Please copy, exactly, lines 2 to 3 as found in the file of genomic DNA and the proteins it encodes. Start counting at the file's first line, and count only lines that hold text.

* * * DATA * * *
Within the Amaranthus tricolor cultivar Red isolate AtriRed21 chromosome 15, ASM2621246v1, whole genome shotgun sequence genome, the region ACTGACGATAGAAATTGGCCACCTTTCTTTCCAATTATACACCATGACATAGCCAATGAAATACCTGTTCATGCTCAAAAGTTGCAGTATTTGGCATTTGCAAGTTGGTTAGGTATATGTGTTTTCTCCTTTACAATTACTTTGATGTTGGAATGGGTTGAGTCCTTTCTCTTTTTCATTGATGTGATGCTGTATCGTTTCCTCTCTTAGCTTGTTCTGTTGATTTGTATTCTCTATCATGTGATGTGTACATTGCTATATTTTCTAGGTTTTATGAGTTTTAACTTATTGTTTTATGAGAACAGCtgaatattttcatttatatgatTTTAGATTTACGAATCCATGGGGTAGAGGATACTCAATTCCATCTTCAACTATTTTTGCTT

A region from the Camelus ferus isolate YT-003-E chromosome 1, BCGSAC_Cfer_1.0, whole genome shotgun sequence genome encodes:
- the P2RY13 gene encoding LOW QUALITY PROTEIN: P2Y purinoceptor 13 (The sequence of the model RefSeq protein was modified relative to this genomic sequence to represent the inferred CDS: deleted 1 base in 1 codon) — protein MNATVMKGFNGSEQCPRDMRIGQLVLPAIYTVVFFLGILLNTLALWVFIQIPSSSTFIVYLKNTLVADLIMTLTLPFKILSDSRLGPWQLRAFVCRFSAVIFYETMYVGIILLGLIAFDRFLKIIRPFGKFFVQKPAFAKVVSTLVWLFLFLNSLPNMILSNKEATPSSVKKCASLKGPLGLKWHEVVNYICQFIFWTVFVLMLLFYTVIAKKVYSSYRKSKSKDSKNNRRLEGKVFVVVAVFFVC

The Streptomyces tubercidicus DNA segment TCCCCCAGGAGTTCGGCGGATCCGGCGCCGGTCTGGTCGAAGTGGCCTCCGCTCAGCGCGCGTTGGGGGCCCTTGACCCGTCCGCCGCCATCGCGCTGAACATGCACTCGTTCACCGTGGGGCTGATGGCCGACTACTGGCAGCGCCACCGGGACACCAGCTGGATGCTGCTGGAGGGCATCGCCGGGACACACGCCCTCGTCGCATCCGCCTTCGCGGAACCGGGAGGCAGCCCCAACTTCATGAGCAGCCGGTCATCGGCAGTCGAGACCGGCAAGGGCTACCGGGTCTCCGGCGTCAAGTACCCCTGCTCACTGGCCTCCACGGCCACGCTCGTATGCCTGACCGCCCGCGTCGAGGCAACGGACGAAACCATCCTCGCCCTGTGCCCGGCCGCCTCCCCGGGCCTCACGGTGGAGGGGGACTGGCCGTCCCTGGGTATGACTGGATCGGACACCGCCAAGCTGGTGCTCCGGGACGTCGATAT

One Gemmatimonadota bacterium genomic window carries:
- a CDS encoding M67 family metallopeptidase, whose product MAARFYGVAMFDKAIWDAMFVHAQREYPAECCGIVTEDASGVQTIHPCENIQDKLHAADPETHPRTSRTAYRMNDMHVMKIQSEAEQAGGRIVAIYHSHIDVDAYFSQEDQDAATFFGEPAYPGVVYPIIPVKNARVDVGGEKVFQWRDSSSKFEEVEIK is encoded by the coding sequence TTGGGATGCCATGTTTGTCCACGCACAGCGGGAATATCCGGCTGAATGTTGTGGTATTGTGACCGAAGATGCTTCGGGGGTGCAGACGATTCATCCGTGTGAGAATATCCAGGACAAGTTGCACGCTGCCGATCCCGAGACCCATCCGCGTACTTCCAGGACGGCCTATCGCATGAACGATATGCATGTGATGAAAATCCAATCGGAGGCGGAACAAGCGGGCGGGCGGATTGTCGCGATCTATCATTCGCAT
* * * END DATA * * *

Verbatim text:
A region from the Camelus ferus isolate YT-003-E chromosome 1, BCGSAC_Cfer_1.0, whole genome shotgun sequence genome encodes:
- the P2RY13 gene encoding LOW QUALITY PROTEIN: P2Y purinoceptor 13 (The sequence of the model RefSeq protein was modified relative to this genomic sequence to represent the inferred CDS: deleted 1 base in 1 codon) — protein MNATVMKGFNGSEQCPRDMRIGQLVLPAIYTVVFFLGILLNTLALWVFIQIPSSSTFIVYLKNTLVADLIMTLTLPFKILSDSRLGPWQLRAFVCRFSAVIFYETMYVGIILLGLIAFDRFLKIIRPFGKFFVQKPAFAKVVSTLVWLFLFLNSLPNMILSNKEATPSSVKKCASLKGPLGLKWHEVVNYICQFIFWTVFVLMLLFYTVIAKKVYSSYRKSKSKDSKNNRRLEGKVFVVVAVFFVC